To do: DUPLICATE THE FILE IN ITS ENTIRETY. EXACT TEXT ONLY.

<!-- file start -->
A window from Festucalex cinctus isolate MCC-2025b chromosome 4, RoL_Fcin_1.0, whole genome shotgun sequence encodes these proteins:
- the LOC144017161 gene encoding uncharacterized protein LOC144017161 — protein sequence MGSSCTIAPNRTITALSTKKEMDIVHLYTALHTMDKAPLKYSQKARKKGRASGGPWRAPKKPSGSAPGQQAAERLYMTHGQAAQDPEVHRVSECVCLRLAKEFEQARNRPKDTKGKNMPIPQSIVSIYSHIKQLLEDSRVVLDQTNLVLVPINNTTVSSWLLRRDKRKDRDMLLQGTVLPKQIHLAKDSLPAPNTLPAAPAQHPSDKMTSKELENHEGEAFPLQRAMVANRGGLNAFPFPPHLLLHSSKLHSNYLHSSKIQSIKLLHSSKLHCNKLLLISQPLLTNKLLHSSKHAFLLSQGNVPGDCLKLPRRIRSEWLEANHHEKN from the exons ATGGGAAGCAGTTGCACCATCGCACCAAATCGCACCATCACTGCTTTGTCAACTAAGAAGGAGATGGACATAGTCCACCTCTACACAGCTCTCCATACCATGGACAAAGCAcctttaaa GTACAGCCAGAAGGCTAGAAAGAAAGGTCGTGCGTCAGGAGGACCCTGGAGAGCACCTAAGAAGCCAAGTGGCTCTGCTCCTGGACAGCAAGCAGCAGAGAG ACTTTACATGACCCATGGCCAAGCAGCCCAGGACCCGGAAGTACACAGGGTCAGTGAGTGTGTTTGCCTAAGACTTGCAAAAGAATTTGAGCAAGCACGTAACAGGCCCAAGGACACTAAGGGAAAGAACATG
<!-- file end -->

A window from Festucalex cinctus isolate MCC-2025b chromosome 4, RoL_Fcin_1.0, whole genome shotgun sequence encodes these proteins:
- the LOC144017161 gene encoding uncharacterized protein LOC144017161 — protein sequence MGSSCTIAPNRTITALSTKKEMDIVHLYTALHTMDKAPLKYSQKARKKGRASGGPWRAPKKPSGSAPGQQAAERLYMTHGQAAQDPEVHRVSECVCLRLAKEFEQARNRPKDTKGKNMPIPQSIVSIYSHIKQLLEDSRVVLDQTNLVLVPINNTTVSSWLLRRDKRKDRDMLLQGTVLPKQIHLAKDSLPAPNTLPAAPAQHPSDKMTSKELENHEGEAFPLQRAMVANRGGLNAFPFPPHLLLHSSKLHSNYLHSSKIQSIKLLHSSKLHCNKLLLISQPLLTNKLLHSSKHAFLLSQGNVPGDCLKLPRRIRSEWLEANHHEKN from the exons ATGGGAAGCAGTTGCACCATCGCACCAAATCGCACCATCACTGCTTTGTCAACTAAGAAGGAGATGGACATAGTCCACCTCTACACAGCTCTCCATACCATGGACAAAGCAcctttaaa GTACAGCCAGAAGGCTAGAAAGAAAGGTCGTGCGTCAGGAGGACCCTGGAGAGCACCTAAGAAGCCAAGTGGCTCTGCTCCTGGACAGCAAGCAGCAGAGAG ACTTTACATGACCCATGGCCAAGCAGCCCAGGACCCGGAAGTACACAGGGTCAGTGAGTGTGTTTGCCTAAGACTTGCAAAAGAATTTGAGCAAGCACGTAACAGGCCCAAGGACACTAAGGGAAAGAACATG